Training using transesophageal echocardiography (TEE) simulators typically relies on grainy drawings of patients in black and white. But a new version, developed by a team from the University of Washington led by Florence Sheehan, MD, can display 3D images of a hypothetical patient, allowing users to look for blood clots and other abnormalities.
“Real patient images are important because if you only look at an artist’s rendering, you can’t appreciate everything else that an image reveals. For example, the ultrasound modality creates visual artifacts that aren’t meaningful and can be misleading. You have to learn how to distinguish those from an actual pathology,” Sheehan said, in a release from the UW School of Medicine.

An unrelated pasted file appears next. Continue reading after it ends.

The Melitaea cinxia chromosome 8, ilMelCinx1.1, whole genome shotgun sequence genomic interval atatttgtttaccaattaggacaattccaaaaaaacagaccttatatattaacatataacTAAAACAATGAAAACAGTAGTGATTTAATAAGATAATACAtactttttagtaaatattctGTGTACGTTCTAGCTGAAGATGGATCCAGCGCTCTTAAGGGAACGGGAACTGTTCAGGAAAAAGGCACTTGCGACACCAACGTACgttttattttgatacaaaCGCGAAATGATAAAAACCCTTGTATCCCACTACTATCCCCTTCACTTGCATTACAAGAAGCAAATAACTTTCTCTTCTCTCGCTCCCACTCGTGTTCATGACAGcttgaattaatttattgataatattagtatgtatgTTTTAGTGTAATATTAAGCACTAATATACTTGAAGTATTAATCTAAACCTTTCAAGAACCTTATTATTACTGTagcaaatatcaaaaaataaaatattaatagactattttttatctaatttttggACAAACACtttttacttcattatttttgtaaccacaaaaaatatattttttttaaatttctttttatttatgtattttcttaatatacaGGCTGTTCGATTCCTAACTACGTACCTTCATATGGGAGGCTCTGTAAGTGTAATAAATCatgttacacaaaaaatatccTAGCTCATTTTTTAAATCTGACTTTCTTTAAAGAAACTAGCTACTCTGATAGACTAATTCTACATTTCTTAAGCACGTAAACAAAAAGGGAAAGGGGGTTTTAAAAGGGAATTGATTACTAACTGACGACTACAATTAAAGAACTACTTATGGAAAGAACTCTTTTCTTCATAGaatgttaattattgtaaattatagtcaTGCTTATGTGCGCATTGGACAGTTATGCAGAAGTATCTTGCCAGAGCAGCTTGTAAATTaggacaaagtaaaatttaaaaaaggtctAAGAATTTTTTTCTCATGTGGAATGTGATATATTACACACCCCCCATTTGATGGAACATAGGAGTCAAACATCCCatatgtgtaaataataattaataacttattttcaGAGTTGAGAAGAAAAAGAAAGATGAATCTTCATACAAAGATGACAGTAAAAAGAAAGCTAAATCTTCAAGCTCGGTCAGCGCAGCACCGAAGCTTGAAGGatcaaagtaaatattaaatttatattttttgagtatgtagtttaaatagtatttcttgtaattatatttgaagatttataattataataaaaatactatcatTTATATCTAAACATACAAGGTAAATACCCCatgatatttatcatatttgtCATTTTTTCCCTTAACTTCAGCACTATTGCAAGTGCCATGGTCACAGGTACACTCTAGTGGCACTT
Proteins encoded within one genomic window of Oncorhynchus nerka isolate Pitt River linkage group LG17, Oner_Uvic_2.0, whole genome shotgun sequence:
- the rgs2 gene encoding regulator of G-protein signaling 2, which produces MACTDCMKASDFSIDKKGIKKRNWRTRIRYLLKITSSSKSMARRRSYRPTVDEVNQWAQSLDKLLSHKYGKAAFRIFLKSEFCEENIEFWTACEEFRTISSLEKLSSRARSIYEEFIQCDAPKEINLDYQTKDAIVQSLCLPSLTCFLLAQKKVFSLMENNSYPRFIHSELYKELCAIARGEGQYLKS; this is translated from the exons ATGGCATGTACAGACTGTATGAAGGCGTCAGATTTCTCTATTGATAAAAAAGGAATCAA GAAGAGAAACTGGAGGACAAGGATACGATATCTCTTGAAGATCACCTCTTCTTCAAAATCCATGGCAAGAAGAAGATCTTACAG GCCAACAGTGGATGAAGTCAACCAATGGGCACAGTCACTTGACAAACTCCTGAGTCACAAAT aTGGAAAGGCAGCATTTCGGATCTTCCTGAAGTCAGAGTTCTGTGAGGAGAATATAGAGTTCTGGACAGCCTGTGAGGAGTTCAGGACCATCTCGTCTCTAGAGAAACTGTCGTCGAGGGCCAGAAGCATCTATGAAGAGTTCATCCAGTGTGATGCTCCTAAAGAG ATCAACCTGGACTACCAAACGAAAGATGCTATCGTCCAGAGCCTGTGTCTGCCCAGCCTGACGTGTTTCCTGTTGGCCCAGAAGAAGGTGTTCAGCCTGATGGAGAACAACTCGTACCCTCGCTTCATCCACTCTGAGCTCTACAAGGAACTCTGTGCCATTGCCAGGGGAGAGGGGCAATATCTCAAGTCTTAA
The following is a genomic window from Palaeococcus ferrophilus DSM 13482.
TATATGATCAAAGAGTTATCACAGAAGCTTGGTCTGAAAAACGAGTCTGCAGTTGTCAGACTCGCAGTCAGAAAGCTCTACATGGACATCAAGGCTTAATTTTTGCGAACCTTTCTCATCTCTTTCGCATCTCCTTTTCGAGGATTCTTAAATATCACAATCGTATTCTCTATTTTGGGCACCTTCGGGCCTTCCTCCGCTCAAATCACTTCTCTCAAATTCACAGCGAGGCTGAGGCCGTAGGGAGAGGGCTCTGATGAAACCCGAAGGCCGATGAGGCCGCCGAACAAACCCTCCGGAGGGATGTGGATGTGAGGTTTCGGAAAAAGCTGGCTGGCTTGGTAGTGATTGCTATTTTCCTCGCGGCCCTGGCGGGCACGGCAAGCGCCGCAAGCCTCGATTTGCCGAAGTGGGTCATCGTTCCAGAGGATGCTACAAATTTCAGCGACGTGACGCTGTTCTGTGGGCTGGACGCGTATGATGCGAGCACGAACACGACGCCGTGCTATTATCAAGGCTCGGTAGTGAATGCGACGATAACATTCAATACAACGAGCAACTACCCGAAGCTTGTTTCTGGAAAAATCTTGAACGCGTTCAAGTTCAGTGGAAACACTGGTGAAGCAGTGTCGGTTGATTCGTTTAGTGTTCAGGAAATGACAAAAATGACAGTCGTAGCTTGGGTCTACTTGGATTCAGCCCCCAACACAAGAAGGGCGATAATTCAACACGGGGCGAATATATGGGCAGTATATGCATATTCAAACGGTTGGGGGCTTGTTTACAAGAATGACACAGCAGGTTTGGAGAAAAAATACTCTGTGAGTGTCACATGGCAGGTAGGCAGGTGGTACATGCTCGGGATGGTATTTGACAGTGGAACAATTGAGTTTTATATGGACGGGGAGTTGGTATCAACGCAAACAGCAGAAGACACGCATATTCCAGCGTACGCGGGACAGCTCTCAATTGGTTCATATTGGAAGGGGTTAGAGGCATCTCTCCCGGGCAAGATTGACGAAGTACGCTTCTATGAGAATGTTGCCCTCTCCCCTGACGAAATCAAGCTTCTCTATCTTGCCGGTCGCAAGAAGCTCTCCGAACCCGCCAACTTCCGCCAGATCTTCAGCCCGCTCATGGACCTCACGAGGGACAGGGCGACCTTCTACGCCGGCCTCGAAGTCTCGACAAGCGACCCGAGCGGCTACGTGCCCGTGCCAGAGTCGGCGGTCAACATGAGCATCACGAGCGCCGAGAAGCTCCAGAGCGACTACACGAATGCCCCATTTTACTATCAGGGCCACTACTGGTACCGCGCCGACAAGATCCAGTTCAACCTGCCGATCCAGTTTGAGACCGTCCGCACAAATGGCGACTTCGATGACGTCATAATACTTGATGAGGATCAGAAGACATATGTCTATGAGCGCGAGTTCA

The new simulator uses images from actual patients instead of drawings used in standard simulators. The tool improves realism in training cardiology fellows and anesthesiology residents at the UW School of Medicine.
Software used by the TEE simulator includes seven real-life cases, allowing trainees to see 3D images instead of the “cartoons,” as Sheehan said, presented by simulators dependent on drawings.